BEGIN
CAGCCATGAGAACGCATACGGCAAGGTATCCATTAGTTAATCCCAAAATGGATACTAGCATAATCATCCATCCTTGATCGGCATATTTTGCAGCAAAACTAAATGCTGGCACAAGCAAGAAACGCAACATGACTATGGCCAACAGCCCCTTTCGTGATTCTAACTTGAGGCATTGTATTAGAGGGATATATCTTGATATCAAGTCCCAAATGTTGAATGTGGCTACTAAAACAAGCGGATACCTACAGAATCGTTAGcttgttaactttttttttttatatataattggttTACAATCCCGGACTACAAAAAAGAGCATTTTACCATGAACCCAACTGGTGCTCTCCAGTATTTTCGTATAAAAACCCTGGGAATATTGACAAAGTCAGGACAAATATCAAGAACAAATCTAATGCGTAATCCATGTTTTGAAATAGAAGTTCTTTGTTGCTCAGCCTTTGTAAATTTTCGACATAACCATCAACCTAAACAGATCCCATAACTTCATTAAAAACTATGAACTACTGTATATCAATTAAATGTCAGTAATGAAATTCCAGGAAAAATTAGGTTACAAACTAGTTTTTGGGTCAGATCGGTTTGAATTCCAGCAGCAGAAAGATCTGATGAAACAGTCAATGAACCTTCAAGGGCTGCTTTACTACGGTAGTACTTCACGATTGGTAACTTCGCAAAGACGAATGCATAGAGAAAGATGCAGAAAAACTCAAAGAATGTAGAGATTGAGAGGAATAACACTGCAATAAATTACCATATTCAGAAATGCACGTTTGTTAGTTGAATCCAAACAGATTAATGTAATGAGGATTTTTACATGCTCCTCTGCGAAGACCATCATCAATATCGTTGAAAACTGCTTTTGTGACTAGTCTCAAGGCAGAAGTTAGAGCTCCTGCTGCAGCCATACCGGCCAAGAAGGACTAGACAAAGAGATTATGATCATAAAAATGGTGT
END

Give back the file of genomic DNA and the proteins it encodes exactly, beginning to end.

CAGCCATGAGAACGCATACGGCAAGGTATCCATTAGTTAATCCCAAAATGGATACTAGCATAATCATCCATCCTTGATCGGCATATTTTGCAGCAAAACTAAATGCTGGCACAAGCAAGAAACGCAACATGACTATGGCCAACAGCCCCTTTCGTGATTCTAACTTGAGGCATTGTATTAGAGGGATATATCTTGATATCAAGTCCCAAATGTTGAATGTGGCTACTAAAACAAGCGGATACCTACAGAATCGTTAGcttgttaactttttttttttatatataattggttTACAATCCCGGACTACAAAAAAGAGCATTTTACCATGAACCCAACTGGTGCTCTCCAGTATTTTCGTATAAAAACCCTGGGAATATTGACAAAGTCAGGACAAATATCAAGAACAAATCTAATGCGTAATCCATGTTTTGAAATAGAAGTTCTTTGTTGCTCAGCCTTTGTAAATTTTCGACATAACCATCAACCTAAACAGATCCCATAACTTCATTAAAAACTATGAACTACTGTATATCAATTAAATGTCAGTAATGAAATTCCAGGAAAAATTAGGTTACAAACTAGTTTTTGGGTCAGATCGGTTTGAATTCCAGCAGCAGAAAGATCTGATGAAACAGTCAATGAACCTTCAAGGGCTGCTTTACTACGGTAGTACTTCACGATTGGTAACTTCGCAAAGACGAATGCATAGAGAAAGATGCAGAAAAACTCAAAGAATGTAGAGATTGAGAGGAATAACACTGCAATAAATTACCATATTCAGAAATGCACGTTTGTTAGTTGAATCCAAACAGATTAATGTAATGAGGATTTTTACATGCTCCTCTGCGAAGACCATCATCAATATCGTTGAAAACTGCTTTTGTGACTAGTCTCAAGGCAGAAGTTAGAGCTCCTGCTGCAGCCATACCGGCCAAGAAGGACTAGACAAAGAGATTATGATCATAAAAATGGTGT